Long time Resident,
Hank B.

February 26, 2018 11:52 AM  
Blogger Grapevine said...

Well Hank, I see what you are saying, but everyone has a point of view here and I am giving my opinions. This particular post is a letter to the editor, I don't agree with a word he is saying, but here is his letter giving another point of view.

I don't work for the city or the government, I am not an elected official and I don't have any say in what goes on around here. This is all my opinion, I am not making anyone come back here to read me daily. Although you seem to be obsessed with the Grapevine and hang onto my every word.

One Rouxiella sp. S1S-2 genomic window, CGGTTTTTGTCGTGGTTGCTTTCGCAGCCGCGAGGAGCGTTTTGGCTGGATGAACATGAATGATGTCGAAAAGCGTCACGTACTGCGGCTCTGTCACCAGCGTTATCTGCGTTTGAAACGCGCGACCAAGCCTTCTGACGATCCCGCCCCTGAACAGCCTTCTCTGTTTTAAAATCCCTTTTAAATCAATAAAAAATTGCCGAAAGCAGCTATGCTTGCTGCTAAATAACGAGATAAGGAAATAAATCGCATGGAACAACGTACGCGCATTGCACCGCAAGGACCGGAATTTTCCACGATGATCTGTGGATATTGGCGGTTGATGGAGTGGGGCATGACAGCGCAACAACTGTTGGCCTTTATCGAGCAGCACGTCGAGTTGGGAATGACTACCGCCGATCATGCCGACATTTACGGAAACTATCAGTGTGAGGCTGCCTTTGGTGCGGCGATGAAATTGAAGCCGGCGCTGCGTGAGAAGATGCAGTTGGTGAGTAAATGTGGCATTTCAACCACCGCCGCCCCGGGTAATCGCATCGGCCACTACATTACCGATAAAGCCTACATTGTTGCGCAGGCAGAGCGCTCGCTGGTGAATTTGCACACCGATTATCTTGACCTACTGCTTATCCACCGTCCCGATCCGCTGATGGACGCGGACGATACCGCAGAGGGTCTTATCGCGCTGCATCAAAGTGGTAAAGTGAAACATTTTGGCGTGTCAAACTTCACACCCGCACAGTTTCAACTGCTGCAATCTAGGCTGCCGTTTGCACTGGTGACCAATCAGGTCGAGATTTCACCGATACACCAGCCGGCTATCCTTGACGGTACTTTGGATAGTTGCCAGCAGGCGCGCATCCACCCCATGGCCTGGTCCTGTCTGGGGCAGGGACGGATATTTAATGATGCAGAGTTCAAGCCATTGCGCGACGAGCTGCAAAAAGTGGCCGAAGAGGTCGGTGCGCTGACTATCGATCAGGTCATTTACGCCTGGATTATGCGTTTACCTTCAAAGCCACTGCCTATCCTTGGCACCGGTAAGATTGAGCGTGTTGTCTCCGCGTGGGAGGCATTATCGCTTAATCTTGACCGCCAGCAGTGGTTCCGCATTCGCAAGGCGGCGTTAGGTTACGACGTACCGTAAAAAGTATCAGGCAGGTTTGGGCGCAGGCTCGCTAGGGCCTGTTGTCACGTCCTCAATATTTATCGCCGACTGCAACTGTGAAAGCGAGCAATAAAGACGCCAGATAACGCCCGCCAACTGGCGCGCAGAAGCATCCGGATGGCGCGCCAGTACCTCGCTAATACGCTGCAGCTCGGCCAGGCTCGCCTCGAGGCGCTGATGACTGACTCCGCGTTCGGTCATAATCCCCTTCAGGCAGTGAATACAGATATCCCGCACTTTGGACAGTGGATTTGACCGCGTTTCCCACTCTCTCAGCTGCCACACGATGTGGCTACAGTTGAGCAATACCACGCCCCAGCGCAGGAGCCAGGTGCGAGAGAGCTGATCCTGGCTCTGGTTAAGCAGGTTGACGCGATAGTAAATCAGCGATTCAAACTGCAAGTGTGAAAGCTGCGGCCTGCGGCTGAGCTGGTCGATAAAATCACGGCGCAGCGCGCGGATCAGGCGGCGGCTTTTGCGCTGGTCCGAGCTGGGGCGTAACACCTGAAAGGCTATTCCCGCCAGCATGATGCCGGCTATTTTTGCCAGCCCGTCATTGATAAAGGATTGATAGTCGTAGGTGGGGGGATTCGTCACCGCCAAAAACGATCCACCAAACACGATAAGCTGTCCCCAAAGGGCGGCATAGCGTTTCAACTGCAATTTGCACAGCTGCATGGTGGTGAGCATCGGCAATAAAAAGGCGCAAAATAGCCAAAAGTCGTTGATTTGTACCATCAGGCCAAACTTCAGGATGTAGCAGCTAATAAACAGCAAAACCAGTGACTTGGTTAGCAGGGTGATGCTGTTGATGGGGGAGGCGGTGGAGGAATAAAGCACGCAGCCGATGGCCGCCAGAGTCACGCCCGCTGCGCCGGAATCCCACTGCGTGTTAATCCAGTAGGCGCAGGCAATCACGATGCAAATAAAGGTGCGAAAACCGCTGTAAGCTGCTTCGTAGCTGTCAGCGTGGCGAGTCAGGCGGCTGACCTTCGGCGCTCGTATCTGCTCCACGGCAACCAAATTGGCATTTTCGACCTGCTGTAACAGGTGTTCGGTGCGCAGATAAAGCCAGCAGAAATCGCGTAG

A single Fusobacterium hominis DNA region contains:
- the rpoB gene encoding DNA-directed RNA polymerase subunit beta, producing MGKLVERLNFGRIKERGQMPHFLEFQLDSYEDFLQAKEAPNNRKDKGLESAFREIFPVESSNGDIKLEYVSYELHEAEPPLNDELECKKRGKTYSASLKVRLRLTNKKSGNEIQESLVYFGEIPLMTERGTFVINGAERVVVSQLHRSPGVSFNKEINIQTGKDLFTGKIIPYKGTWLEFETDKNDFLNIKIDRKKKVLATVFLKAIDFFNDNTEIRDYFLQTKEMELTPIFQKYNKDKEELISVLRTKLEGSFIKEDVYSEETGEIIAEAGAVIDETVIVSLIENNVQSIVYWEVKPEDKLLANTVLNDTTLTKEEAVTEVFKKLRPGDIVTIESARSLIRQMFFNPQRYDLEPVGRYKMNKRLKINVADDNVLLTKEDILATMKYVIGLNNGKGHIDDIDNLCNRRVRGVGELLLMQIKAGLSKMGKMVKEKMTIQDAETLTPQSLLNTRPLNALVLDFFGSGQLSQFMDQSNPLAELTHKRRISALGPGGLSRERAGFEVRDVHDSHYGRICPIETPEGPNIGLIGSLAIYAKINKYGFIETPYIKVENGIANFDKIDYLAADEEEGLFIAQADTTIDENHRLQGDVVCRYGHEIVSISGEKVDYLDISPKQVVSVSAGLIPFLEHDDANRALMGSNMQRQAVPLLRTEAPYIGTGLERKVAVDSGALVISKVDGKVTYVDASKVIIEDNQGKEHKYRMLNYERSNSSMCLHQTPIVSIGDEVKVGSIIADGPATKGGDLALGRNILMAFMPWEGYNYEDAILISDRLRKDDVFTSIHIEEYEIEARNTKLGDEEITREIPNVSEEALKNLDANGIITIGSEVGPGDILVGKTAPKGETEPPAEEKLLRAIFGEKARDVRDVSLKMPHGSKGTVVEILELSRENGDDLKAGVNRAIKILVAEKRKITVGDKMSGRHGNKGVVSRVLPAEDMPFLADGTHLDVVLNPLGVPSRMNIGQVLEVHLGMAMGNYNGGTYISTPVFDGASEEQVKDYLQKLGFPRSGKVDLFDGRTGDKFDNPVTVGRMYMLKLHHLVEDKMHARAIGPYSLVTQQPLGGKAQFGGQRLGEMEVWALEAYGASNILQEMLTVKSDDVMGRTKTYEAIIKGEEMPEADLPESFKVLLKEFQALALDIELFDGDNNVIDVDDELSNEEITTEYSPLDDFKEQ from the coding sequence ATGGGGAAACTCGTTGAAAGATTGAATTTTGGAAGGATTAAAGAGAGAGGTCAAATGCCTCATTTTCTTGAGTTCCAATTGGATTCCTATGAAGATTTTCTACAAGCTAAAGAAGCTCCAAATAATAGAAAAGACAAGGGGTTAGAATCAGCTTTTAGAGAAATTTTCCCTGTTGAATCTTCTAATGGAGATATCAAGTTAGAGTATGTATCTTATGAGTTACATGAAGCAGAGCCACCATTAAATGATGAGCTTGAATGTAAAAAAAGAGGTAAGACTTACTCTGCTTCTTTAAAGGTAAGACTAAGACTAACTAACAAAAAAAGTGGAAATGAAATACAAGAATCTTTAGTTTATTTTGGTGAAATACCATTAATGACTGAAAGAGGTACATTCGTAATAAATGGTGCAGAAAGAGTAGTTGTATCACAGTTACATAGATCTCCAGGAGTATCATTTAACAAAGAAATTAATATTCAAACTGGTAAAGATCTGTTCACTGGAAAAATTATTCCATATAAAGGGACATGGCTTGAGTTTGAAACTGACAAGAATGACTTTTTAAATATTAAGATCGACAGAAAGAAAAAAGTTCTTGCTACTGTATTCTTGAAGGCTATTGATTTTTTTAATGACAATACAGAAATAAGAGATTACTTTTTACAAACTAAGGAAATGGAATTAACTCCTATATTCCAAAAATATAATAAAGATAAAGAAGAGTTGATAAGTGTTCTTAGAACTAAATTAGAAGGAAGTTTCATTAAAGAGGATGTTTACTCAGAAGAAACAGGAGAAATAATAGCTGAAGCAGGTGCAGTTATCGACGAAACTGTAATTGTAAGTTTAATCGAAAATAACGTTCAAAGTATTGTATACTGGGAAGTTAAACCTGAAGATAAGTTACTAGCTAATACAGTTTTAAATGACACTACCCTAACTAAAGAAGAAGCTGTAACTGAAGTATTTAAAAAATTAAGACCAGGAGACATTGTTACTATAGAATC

I am not on the city commission or village council, yet you seem to put a lot of weight in what I say, you seem to lose your temper over it. I'm not quite sure why. Again, I don't have any power, so why get yourself upset over it?

As for screaming. I was not screaming, I was trying to explain to Guillermo, er, Lance, that I do not sell out and do not take money from the developers I personally despise. I have a couple of ads from small condos that fit in with the landscape. But I have refused ads from big developers over the years.

Also, I have never ever called anyone corrupt. EVER. Greedy, yes. Corrupt. No. The problem with the Grove is the building code. That needs to be changed. The developers are taking advantage of the current code. I didn't say they were breaking the law.

Keep reading Hank, it's good for circulation. The Grapevine's circulation, not yours.

February 26, 2018 1:47 PM  
Anonymous Anonymous said...